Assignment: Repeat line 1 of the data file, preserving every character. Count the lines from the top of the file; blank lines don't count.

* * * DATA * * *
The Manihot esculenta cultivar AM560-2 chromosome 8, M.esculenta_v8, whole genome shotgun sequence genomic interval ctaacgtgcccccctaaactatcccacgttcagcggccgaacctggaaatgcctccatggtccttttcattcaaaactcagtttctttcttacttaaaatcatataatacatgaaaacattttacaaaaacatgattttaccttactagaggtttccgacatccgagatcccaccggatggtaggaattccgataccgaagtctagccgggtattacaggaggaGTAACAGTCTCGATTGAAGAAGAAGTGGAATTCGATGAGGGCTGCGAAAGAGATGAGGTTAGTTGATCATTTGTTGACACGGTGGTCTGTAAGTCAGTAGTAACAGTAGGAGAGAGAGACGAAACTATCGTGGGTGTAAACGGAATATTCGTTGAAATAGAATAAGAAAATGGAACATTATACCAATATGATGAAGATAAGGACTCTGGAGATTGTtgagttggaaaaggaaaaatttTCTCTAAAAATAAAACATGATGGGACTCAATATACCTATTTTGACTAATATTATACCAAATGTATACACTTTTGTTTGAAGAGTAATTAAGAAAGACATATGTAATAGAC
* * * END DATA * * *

The Manihot esculenta cultivar AM560-2 chromosome 8, M.esculenta_v8, whole genome shotgun sequence genomic interval ctaacgtgcccccctaaactatcccacgttcagcggccgaacctggaaatgcctccatggtccttttcattcaaaactcagtttctttcttacttaaaatcatataatacatgaaaacattttacaaaaacatgattttaccttactagaggtttccgacatccgagatcccaccggatggtaggaattccgataccgaagtctagccgggtattacaggaggaGTAACAGTCTCGATTGAAGAAGAAGTGGAATTCGATGAGGGCTGCGAAAGAGATGAGGTTAGTTGATCATTTGTTGACACGGTGGTCTGTAAGTCAGTAGTAACAGTAGGAGAGAGAGACGAAACTATCGTGGGTGTAAACGGAATATTCGTTGAAATAGAATAAGAAAATGGAACATTATACCAATATGATGAAGATAAGGACTCTGGAGATTGTtgagttggaaaaggaaaaatttTCTCTAAAAATAAAACATGATGGGACTCAATATACCTATTTTGACTAATATTATACCAAATGTATACACTTTTGTTTGAAGAGTAATTAAGAAAGACATATGTAATAGAC